Respiratory Syncytial Virus (RSV) is the leading cause of bronchiolitis in infants worldwide with healthcare costs estimated at $365-$585 million per year. Human epidemiological studies have identified age at initial infection as an independent risk factor for the development of childhood asthma. We have previously demonstrated in a mouse model that age of initial infection with RSV influences respiratory function in later life - infection of neonatal mice, d 7d of age, primes for a Th2 immune response that contributes to the development of long-term airways dysfunction. The mechanism(s) underlying the influence of age on the immune and pulmonary responses elicited in response to RSV infection remains obscure. Our preliminary data reveal that expression of IL-4Ra is developmentally regulated such that its expression declines on lung mDCs and Th1 cells as animals age (i.e. expression is highest in the neonate). Furthermore, downregulation of IL-4Ra expression during RSV infection in the neonate 1) inhibits the initial Th2 biased immune response and 2) protects against persistent Th2 immune deviation and pulmonary pathophysiology observed with secondary RSV infection in the adult. Our data support the expression of IL-4Ra in early life as a critical and novel age-dependent mechanism of severe RSV infection. Therefore, our hypothesis is that developmentally regulated expression of IL-4Ra on neonatal myeloid dendritic cells (mDCs) is responsible for biasing immune and pulmonary responses towards asthmatic type responses in later life. Specifically, our preliminary data suggest a unique mechanism whereby elevated levels of IL-4Ra on neonatal mDCs initiates a Th2-polarized immune response to RSV and signaling through IL-4Ra on neonatal Th1 cells results in their ablation. We will explore the validity of this hypothesis in the following specific aims:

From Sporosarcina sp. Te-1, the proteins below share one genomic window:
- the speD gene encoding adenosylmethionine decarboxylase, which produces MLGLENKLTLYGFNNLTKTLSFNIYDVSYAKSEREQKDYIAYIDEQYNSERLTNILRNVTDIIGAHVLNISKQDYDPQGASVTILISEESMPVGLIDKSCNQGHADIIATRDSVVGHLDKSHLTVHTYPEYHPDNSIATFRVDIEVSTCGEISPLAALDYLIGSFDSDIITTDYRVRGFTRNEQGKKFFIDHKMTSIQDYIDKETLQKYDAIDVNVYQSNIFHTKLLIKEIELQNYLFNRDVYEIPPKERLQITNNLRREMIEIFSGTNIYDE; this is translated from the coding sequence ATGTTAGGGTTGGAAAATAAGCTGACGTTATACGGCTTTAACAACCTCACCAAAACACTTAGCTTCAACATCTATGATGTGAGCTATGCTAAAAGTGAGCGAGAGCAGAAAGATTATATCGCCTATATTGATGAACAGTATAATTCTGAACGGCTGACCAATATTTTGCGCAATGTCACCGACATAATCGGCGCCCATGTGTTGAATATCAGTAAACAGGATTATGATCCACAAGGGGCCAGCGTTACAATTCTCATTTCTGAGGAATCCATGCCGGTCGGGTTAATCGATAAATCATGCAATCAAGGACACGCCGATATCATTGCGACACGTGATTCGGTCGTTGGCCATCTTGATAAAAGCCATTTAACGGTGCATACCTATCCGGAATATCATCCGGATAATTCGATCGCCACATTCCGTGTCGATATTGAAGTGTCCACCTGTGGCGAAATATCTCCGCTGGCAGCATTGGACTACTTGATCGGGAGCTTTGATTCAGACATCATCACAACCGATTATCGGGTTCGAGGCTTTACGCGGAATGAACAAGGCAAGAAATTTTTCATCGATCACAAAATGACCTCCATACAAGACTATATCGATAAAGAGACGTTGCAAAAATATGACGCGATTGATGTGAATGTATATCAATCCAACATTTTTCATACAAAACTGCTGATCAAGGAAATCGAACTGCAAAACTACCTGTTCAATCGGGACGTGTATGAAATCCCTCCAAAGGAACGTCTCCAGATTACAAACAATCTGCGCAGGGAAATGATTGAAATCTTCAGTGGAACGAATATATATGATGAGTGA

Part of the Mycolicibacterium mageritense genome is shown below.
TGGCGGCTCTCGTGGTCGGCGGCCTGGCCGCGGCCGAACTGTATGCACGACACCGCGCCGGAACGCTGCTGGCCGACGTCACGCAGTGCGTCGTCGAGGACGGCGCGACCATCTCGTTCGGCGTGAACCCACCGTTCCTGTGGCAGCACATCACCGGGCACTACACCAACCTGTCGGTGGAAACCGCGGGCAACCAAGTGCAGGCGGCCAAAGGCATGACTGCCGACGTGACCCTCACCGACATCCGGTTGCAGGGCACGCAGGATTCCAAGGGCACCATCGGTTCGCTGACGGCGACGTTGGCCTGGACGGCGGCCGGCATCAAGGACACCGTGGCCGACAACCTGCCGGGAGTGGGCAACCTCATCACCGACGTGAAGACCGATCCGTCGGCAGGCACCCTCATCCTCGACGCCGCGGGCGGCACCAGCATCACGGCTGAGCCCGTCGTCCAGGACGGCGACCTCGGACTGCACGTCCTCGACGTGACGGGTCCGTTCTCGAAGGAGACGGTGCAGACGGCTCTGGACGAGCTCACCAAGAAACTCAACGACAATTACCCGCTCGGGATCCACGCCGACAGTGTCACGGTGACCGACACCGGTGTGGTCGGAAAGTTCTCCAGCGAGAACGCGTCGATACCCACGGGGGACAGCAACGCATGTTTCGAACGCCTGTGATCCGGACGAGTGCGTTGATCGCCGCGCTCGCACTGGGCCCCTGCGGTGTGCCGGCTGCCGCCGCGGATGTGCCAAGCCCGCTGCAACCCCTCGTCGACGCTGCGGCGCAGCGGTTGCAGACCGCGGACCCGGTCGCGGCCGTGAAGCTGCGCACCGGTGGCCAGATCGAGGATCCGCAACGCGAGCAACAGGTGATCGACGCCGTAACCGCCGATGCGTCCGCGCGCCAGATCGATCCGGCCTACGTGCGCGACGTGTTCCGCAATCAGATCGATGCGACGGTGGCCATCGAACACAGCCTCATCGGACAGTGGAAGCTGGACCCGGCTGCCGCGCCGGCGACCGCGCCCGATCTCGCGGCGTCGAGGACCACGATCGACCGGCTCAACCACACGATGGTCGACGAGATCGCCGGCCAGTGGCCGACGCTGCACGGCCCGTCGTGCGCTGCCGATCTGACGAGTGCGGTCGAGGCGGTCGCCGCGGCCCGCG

Aim 1 will determine if age-related expression of IL-4Ra on mDCs is responsible for altered mDC function in neonatal RSV infection resulting in an asthma-promoting DC. We will leverage conditional cell ablation and adoptive transfer strategies to determine the functional role of IL-4Ra on neonatal mDCs.
Aim 2 will explore our prediction that elevated levels of IL-4Ra on neonatal Th1 cells are responsible for their specific ablation during neonatal RSV infection and for the persistence of the asthma phenotype following neonatal RSV infection.
Aim 3 will demonstrate that exacerbation of allergic asthma in adult mice is due to an altered Th2- inducing mDC formed during neonatal RSV infection. The concepts presented here are novel;and the data derived from these studies are expected to have a positive paradigm-shifting impact in understanding RSV- mediated asthma.
RSV causes significant morbidity and mortality in infants with a global disease burden of 64 million cases and 160,000 deaths annually. Our hypothesis is that a novel age-related mechanism mediated by elevated levels of IL-4Ra in early life, exists and programs for severe RSV, asthma, and susceptibility to asthma following neonatal RSV infection. If our hypothesis is correct, the concepts established here will not only have important implications for understanding mechanisms of RSV-mediated airway disease but also for understanding neonatal immunity and mechanisms of immunomodulation relevant to the development of safer and more effective pediatric vaccines.
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